Editorials

SLO County's efforts at branding may not be worth the cost

San Luis Obispo County is launching a “communications campaign” that will, among other goals, attempt to “humanize the county.” Strategies include a branding campaign that will standardize the image of the county; redesign the county website; use TVs in the government center lobby to promote county programs and upcoming meetings; create an “engagement team” to produce monthly online newsletters; do a better job of reaching out to local media with story ideas; and focus more on communicating through social media.

To measure how well the county is communicating, it will track website activity and keep a spreadsheet of media coverage, among other efforts.

The branding effort — which includes working on standardization of the county seal (there are several unapproved variations floating around) — will cost $20,525. In addition, the campaign will require an initial 700 hours of staff time and ongoing allocation of 40 to 90 hours of staff time per month. That’s not counting time the IT staff will spend on the website.

We’re all in favor of making government websites easy to use. Ditto for making sure the public is well informed via news releases, newsletters, public service announcements and, sure, Twitter and Facebook. And we like the idea of engaging the public via open houses and town hall meetings.

But the county doesn’t need to engage in a popularity contest. While some amount of PR is necessary, we share Supervisor Lynn Compton’s skepticism.

“Am I the only one, or does this sound Kim Kardashian-like to be tracking all this stuff?” she asked Tuesday, when the program was presented.

No, Supervisor Compton, you aren’t.

We won’t hurl any brickbats just yet, but we’ll set some aside in case the county starts devoting too much time and energy to keeping up with the Kardashians.

SLO girl spreads gardening wings

We toss a bouquet of butterfly flowers to Genevieve Leroux, the resourceful 9-year-old SLO girl who turned her backyard into a monarch-friendly garden. She planted milkweed and other drought-tolerant plants that attract monarchs, as well as birds and other species of butterflies.

The National Wildlife Federation recently certified Genevieve’s garden as wildlife habitat, which means it’s now part of the Million Pollinator Garden Challenge — a national effort to restore habitat for pollinators. The campaign aims to register a million public and private gardens and landscapes to support pollinators such as birds and bees.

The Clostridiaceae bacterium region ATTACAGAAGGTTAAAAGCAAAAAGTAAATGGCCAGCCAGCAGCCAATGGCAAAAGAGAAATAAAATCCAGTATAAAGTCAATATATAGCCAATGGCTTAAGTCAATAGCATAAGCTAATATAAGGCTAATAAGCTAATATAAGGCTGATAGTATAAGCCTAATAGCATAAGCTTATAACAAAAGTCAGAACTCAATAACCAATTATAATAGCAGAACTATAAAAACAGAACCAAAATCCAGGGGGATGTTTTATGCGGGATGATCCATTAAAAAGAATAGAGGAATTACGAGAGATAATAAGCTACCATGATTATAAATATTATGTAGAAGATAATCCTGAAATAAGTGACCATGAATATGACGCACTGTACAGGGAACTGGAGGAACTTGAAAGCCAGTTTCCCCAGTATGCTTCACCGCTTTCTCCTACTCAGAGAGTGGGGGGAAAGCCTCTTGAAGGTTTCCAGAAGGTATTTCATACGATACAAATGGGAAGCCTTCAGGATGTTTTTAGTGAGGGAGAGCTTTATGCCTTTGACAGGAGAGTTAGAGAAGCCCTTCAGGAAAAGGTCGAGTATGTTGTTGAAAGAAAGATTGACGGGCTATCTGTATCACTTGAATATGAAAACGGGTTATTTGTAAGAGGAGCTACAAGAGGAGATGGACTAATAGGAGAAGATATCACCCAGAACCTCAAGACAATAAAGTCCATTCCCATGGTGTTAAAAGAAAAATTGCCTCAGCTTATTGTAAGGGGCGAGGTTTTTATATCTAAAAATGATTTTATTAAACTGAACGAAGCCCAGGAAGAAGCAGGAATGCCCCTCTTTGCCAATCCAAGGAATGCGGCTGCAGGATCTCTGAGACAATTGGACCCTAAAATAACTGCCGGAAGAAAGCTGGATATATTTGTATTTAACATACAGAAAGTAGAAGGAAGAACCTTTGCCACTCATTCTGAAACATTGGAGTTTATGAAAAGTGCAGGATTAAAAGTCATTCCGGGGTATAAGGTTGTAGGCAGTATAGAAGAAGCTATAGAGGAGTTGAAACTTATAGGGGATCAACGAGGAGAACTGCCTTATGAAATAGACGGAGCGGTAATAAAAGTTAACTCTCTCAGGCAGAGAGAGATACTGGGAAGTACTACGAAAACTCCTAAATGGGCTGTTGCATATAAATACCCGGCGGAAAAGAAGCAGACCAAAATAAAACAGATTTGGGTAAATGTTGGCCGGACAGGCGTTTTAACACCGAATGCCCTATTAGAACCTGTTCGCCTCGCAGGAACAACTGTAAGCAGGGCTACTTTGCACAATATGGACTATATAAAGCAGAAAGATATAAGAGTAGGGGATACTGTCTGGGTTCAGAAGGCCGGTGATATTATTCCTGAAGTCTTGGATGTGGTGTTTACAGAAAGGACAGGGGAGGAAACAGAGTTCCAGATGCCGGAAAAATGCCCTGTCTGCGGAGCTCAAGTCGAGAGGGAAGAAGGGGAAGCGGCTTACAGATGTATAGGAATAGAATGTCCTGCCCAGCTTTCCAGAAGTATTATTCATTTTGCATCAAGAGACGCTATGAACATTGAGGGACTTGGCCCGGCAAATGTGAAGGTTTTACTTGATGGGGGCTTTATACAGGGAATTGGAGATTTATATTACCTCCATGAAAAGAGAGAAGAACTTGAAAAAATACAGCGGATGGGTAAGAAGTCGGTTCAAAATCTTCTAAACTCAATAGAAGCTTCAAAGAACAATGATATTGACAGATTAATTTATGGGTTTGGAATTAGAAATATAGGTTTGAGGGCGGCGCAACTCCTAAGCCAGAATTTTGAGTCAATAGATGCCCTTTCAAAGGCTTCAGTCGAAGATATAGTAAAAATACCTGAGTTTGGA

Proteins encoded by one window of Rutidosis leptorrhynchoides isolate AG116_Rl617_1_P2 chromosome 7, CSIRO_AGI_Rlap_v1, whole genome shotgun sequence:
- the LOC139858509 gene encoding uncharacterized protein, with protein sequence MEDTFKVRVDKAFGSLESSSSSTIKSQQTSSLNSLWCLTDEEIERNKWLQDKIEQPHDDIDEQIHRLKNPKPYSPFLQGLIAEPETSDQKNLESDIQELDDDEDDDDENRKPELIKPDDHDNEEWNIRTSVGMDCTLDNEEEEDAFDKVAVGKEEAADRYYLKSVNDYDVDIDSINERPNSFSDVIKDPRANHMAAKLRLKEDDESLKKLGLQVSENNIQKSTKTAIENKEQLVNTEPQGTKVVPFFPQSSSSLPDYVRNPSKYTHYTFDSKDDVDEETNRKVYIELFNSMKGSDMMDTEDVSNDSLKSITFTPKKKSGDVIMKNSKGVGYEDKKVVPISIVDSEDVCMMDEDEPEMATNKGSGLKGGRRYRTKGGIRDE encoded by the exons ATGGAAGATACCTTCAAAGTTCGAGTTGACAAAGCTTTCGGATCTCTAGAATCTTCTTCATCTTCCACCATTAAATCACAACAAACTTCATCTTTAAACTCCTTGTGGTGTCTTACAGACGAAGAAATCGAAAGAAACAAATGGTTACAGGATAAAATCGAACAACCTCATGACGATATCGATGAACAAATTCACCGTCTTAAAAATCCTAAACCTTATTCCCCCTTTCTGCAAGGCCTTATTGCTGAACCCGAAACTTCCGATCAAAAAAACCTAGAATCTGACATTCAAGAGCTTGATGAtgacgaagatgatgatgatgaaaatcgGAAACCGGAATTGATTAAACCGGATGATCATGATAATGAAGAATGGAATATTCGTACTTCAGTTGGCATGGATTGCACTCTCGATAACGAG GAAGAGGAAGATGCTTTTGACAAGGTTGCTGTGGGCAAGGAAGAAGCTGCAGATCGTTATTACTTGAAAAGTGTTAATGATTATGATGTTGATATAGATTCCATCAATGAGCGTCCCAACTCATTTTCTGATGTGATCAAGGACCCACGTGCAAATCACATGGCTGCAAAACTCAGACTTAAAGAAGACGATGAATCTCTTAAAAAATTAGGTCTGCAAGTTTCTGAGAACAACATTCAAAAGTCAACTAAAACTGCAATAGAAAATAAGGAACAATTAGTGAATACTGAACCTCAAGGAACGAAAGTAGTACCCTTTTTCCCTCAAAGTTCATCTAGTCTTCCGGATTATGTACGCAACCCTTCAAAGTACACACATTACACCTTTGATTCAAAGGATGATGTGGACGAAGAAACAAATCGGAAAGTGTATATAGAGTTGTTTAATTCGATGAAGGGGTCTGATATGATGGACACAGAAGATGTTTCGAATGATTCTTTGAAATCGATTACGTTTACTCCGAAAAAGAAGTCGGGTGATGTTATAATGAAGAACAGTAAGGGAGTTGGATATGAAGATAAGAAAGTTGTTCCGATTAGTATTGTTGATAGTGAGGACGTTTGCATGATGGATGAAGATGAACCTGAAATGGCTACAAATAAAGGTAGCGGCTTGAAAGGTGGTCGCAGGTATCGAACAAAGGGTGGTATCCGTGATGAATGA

A pollinator garden doesn’t require a lot of space; Genevieve had a relatively small yard to work with, but she made the most of the space.

Interested in following her lead? Find out more at www.millionpollinatorgardens.org.

Rancher says ‘nay’ to development

If you’ve never cruised past the gorgeous Varian horse ranch on South County’s Corbett Canyon Road, you’ll have to trust us. It’s one of the gems of San Luis Obispo County.

Sheila Varian, who’s raised Arabian horses on the ranch for 60 years, says she couldn’t bear the thought of the property being developed someday.

Neither could we, which is why we’re glad to hear that a plan is in the works to preserve the ranch through a conservation easement. The California Rangeland Trust is working to raise $2 million to $2.5 million to purchase the easement.

Here’s how it would work: Varian, 78, would continue to own and operate the ranch until her death, at which time it would remain under the management of Angela Alvarez, the current ranch manager. Upon her retirement, the ranch will be donated to the Rangeland Trust.

“Now, everything on this place will be safe, and you will be safe to visit here,” Varian told guests at a jubilee celebration held over the summer.

That’s great news; you don’t have to be a horse lover to appreciate what it means to add to the county’s permanent inventory of open space.

We offer a saddlebag of bouquets to Varian and the Rangeland Trust for their efforts to preserve a piece of old California.

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